As a historian, Spielberg does indeed have some explaining to do. The real-life Sudeten industrialist and Nazi-party member Oskar Schindler—as Philip Gourevitch showed in these pages (“A Dissent on Schindler’s List, February 1994)—was far from the bumbling, laconic mystery-man Spielberg gives us; as a consequence of his reworking, the humanity and the moral flexibility of “regular” Nazis are exaggerated in Schindler’s List, while the ability of “ordinary” Germans to resist Nazism is curiously underestimated. Similarly, in Amistad, as Gary Rosen pointed out (“Amistad and the Abuse of History,” February 1998), Spielberg’s rendition of a slave-ship revolt crosses the line into outright misrepresentation, falsifying the real-life role played by the largely Christian abolitionist movement in freeing the Amistad rebels and inventing a black American component to the protests surrounding the event.
There has been a handful of quibbles about specific period details in Saving Private Ryan: captains, for instance, do not wear their helmet insignias into battle. But the only narrowly historical question that bears on the heart of the film is whether General George C. Marshall would have plausibly ordered the public-relations maneuver on which the plot hinges: sending a unit of soldiers out to rescue one man, on the grounds that his three brothers had already died in action. In this, Spielberg has been vindicated; as the military historian John Keegan notes, “The Pentagon did have a policy of withdrawing the last surviving son of a numerous family from combat.” In Band of Brothers (1992), Stephen Ambrose followed a company of paratroopers in the weeks after D-Day. Among them was a Private Frederick Niland, one of whose brothers was missing in action and two more of whom had been killed; he was retrieved by a special unit sent on orders of the War Department. Spielberg has described the Niland episode as “the kernel of truth around which this morality play has been fictionalized.”1
Another line of attack against Saving Private Ryan is that, even if its period details are correct, the story itself undercuts any potentially patriotic message. For one thing, that story is rich in examples of cowardice and criminality. Particularly striking is the climactic battle scene when Corporal Upham, an unctuous figure who is writing a book about how soldiers “bond” in wartime, cowers in fright, unable to fire a single shot, and winds up costing the lives of several of the men with whom he himself has supposedly “bonded.” Only when the battle is over does he execute a captured prisoner in cold blood—the very man whom, in an earlier scene, Upham has begged his captain to free.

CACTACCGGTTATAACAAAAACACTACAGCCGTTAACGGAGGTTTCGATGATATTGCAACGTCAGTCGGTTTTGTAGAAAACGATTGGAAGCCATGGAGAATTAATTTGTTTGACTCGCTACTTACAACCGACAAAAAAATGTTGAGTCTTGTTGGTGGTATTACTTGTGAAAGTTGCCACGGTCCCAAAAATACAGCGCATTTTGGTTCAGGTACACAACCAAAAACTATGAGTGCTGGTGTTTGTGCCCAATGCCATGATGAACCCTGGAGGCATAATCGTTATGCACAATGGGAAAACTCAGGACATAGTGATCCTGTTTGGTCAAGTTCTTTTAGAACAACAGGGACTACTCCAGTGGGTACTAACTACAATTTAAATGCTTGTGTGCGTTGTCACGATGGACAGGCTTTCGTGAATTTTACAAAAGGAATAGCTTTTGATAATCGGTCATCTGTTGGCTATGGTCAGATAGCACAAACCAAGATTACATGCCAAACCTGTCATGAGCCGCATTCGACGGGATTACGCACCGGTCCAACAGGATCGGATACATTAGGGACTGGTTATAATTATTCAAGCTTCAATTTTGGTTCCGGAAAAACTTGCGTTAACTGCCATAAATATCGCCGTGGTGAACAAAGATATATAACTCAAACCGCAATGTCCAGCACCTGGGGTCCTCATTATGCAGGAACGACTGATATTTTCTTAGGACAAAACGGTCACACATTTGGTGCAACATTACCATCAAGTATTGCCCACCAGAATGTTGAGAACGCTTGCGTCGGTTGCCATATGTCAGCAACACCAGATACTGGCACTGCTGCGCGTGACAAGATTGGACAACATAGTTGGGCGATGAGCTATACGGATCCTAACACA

But are we supposed to sympathize with this coward? In the course of his interviews, Spielberg made a remarkable statement about Upham: “He was me in the movie. That’s how I would have been in war”—from which Richard Grenier, writing in the Washington Times, concluded that Spielberg is “rather proud of his cowardice.” But whatever the director may have meant by his comment about Upham, having a coward in a war movie no more makes it a brief for cowardice than having an apothecary in Romeo and Juliet makes it soft on drugs. One can admire bravery without claiming that everyone is brave, or without claiming unusual bravery for oneself. In any case, Saving Private Ryan, which Spielberg has also called “a tribute to veterans,” does unquestionably admire their valor, possibly even because that valor was less than perfectly universal.
A subtler point that some have made in this connection is that the sheer accumulation of horrifying detail in Saving Private Ryan—the limbs blown off, the guts falling out, the near-absolute randomness of the carnage, the relentlessness with which it is all forced upon us—stacks the emotional deck against war. In this case, the charge, which also amounts to a tribute to Spielberg’s genius as a craftsman, has substance. But it is also a little unfair.